“What the really great artists do is they’re entirely themselves. They’re entirely themselves, they’ve got their own vision, they have their own way of fracturing reality, and if it’s authentic and true, you will feel it in your nerve endings.” – David Foster Wallace
David Foster Wallace, a literary genius we lost too soon, and although he’d probably hate anyone calling him a genius, it’s the truth. And I’m glad he left behind a footprint, a deep and palpable one. If you haven’t read any of his work, I highly suggest you pick up one of his books, especially the Infinite Jest, it’s 1,092 pages, but I guarantee each page will be well worth your time. If you’re a writer, he will unlock the blank spaces that seem to be missing in between your words because he will simply give you a new perspective and challenge you to fracture your reality.
For the past three years, I’ve taken a break from “publishing”, something I should have done a long time ago. Here’s what I mean, I’ve taken a break from feeling that need to be “published”, that push in essence. Sure it’s a great accomplishment to reach and if you’ve gotten there, an applause is well deserved. But most seem to go into writing believing that once they’re published, it’ll give them that confirmation that they’re “good enough” or “publishable enough” or “smart enough”, and once they’ve made it there, they’ve unlocked something, whether inside themselves, or outside of themselves. And honestly, I think that’s the crappiest thing you could ever do to yourself in any creative work, it puts too much pressure on our work and on us. So many creatives I know think that if they just work harder, pull out more hair, or create that commercial hook that their luck will change and they’ll get “in” (even if they are published). This way of thinking will only lead to that want of stepping up higher on the ladder, or needing to rip out more hair because you may not be there yet, and if you only rip out more hair and get less sleep that you’ll get there too because “so and so” has and that got them there, so why not you? But what happened to the idea of allowing our work to marinate; giving our words time to mean something—our stories, especially our characters?
If you think of your creative work as a relationship, and you’re always expecting it to be perfection, then your focus is going to be skewed, and that relationship may not last very long, and statistically, it will end faster than you can blink your eyes. Three years ago, I decided to think of my creative life as a relationship. I’ve been nurturing it with great books, contemplation, craft, friends, and most of all love. I never expect perfection; I only try my best, and in any relationship, that’s all you can do.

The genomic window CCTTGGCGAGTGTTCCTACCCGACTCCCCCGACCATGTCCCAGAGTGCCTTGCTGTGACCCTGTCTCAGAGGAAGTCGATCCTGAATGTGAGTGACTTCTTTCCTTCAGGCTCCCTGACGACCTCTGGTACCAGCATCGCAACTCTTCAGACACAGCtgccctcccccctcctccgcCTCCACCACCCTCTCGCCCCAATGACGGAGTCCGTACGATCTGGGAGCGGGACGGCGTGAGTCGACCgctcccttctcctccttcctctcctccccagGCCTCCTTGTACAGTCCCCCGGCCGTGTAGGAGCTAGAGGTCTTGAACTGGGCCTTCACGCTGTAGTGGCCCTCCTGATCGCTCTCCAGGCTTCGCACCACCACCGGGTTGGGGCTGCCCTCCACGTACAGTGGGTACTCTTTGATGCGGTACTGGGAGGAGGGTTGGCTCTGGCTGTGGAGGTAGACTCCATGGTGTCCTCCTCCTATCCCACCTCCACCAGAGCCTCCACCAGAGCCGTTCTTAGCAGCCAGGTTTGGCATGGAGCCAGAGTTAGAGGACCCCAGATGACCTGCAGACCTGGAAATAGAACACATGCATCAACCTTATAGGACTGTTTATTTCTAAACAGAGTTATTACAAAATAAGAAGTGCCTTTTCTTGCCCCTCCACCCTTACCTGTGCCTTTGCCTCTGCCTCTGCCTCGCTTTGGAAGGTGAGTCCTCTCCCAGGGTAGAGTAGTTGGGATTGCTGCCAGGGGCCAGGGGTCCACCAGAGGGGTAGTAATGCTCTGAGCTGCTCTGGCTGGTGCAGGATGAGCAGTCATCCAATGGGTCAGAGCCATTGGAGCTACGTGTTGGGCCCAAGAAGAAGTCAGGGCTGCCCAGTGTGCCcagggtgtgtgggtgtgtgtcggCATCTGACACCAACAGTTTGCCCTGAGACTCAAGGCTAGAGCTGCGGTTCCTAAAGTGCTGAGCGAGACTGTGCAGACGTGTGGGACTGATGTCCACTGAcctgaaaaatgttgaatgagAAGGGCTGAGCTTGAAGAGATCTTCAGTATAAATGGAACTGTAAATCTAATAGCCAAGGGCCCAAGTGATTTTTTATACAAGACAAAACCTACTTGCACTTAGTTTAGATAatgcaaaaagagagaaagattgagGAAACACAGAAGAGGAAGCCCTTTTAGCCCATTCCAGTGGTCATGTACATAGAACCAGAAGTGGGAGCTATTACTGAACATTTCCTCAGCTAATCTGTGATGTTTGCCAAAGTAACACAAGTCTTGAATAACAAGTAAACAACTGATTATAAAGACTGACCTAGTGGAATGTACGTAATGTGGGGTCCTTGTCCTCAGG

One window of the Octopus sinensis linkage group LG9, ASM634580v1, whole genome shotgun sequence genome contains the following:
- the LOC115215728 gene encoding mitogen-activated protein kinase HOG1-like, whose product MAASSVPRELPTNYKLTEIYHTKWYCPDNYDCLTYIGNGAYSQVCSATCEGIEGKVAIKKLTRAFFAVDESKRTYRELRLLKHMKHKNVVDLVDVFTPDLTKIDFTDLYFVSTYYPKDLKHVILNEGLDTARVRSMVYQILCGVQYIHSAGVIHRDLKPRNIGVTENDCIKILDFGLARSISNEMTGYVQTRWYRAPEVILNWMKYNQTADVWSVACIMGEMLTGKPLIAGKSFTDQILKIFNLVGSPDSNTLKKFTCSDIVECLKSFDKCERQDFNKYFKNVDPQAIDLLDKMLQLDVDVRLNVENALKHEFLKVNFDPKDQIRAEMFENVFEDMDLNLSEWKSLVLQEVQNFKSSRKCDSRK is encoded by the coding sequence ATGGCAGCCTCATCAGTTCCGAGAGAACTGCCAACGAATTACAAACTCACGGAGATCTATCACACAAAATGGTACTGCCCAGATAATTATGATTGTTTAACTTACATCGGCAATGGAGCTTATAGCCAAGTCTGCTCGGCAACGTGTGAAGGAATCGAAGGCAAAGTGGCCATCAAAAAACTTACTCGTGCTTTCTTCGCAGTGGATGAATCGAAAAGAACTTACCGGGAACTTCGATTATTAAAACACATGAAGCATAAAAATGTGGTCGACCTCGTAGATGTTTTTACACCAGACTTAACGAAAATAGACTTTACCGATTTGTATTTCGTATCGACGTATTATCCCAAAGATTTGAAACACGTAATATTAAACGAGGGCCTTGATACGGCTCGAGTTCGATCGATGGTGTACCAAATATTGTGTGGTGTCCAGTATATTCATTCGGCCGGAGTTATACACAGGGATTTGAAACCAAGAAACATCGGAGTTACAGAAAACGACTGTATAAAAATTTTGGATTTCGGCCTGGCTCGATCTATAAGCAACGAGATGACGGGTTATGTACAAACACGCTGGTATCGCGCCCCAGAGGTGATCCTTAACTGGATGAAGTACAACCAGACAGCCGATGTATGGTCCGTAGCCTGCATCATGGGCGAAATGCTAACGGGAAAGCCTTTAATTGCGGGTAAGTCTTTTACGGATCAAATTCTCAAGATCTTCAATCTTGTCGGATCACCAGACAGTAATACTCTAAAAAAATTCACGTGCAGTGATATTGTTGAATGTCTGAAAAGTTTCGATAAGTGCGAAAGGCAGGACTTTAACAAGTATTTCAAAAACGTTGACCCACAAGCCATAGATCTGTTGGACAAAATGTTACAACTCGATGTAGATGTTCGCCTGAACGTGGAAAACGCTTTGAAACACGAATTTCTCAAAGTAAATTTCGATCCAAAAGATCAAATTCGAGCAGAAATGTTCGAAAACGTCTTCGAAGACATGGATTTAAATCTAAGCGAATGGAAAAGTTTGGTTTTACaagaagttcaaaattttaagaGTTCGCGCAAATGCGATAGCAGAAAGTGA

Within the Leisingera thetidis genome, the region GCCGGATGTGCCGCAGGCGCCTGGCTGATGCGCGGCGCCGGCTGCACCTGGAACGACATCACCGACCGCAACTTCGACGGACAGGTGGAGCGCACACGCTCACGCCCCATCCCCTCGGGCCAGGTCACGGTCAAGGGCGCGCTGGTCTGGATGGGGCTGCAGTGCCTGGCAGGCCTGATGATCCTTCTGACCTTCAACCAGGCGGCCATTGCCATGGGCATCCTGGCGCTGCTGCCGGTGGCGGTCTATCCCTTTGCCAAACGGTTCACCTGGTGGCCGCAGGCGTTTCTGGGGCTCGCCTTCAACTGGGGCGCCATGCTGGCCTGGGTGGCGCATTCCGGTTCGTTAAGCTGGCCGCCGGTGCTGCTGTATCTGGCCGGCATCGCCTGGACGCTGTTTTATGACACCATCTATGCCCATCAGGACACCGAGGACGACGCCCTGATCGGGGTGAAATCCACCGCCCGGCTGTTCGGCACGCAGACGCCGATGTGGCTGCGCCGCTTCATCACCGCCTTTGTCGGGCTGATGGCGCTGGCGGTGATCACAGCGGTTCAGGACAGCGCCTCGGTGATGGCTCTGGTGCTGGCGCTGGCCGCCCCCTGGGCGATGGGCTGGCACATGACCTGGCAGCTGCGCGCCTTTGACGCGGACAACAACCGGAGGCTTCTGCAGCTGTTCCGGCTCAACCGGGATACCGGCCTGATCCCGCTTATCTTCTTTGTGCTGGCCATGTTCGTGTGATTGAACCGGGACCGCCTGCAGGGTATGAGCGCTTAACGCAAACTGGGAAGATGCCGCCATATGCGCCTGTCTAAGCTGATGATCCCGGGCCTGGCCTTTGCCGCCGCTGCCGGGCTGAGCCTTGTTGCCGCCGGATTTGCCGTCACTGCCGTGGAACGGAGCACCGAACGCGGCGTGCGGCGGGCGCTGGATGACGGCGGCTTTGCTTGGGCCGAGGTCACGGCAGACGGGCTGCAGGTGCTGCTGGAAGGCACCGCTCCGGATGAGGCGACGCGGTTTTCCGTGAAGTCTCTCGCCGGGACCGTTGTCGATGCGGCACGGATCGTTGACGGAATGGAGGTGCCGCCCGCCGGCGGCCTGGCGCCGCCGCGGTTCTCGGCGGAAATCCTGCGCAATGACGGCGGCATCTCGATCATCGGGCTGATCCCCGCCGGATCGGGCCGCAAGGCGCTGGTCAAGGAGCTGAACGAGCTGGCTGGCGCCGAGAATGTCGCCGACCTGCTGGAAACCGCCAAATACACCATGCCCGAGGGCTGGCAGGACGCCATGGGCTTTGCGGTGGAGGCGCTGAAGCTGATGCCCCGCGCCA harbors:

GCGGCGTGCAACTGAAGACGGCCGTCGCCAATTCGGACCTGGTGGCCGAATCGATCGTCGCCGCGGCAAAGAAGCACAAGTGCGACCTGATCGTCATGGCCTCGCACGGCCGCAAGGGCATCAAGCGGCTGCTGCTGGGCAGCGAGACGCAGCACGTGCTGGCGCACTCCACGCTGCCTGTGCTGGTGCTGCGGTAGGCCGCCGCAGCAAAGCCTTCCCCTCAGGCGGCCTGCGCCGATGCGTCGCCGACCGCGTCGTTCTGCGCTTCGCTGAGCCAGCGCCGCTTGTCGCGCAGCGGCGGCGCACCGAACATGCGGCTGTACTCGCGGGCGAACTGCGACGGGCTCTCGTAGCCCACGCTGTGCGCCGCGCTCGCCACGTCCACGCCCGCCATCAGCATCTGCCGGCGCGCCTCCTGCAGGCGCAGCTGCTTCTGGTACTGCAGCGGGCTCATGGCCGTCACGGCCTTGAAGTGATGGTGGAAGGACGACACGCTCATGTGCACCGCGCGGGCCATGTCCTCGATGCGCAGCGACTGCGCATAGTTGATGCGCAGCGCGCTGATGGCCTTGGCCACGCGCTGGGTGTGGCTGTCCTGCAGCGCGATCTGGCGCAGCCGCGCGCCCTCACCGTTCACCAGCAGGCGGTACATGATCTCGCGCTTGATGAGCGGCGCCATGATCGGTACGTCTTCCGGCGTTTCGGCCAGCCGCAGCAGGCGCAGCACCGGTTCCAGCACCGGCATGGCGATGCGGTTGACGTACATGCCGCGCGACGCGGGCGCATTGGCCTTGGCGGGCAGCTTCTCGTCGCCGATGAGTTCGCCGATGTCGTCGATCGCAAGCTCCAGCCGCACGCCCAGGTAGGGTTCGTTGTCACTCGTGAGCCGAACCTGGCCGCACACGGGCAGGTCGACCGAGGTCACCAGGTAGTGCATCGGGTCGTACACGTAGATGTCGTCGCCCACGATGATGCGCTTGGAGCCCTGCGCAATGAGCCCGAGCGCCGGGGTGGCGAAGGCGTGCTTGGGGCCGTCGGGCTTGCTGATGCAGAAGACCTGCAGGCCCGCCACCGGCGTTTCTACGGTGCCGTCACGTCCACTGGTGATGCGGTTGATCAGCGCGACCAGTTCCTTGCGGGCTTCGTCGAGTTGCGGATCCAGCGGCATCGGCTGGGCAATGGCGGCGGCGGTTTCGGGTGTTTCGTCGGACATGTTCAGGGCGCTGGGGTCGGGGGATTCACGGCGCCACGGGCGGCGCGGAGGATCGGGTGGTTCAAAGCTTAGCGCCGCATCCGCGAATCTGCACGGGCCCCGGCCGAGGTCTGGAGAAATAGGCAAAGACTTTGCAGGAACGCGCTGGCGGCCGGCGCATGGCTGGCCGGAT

Passion is everything, but if we’re chasing something that isn’t true to who we are, how are we going to be true to ourselves and our work?
“I don’t think there’s a person alive who doesn’t have certain passions. I think if you’re lucky, either by genetics or you just get a really good education, you find things that become passions that are just really rich and really good and really joyful, as opposed to the passion being, you know, getting drunk and watching football. Which has its appeals, right? But it is not the sort of calories that get you through your 20s, and then your 30s, and then your 40s, and, “Ooh, here comes death,” you know, the big stuff. . .
It’s also true that we go through cycles. . . .These are actually good — one’s being larval. . .
But I think the hard thing to distinguish among my friends is who . . . who’s the 45-year-old who doesn’t know what she likes or what she wants to do? Is she immature? Or is she somebody who’s getting reborn over and over and over again? In a way, that’s rather cool.”
– David Foster Wallace
As artists, it’s our responsibility to be true to ourselves. It’s not about style, trends, or marketability, it’s about our stories, our visions, our truths, and how we authentically tune into the world around us. And if it takes us a lifetime to be reborn again and again until we find what’s authentic to us, that’s okay. The creative process doesn’t end; it grows and changes, if you open yourself up to that change and growth. That’s what great relationships are made of. David Foster Wallace taught me that. He taught me to slow down and pull out a notebook instead of typing manically on my computer. He taught me to write the way I see the world, or simply, how I view the simplest of things in my daily life and how they can domino into something so much bigger, or deeper.
If you are running in a creative race right now, slow down. There’s no one behind or in front of you, it’s just you. Pull out your pen and breathe, turn off the noise, and be authentic to who you are because that alone may change someone’s life someday, maybe even your own.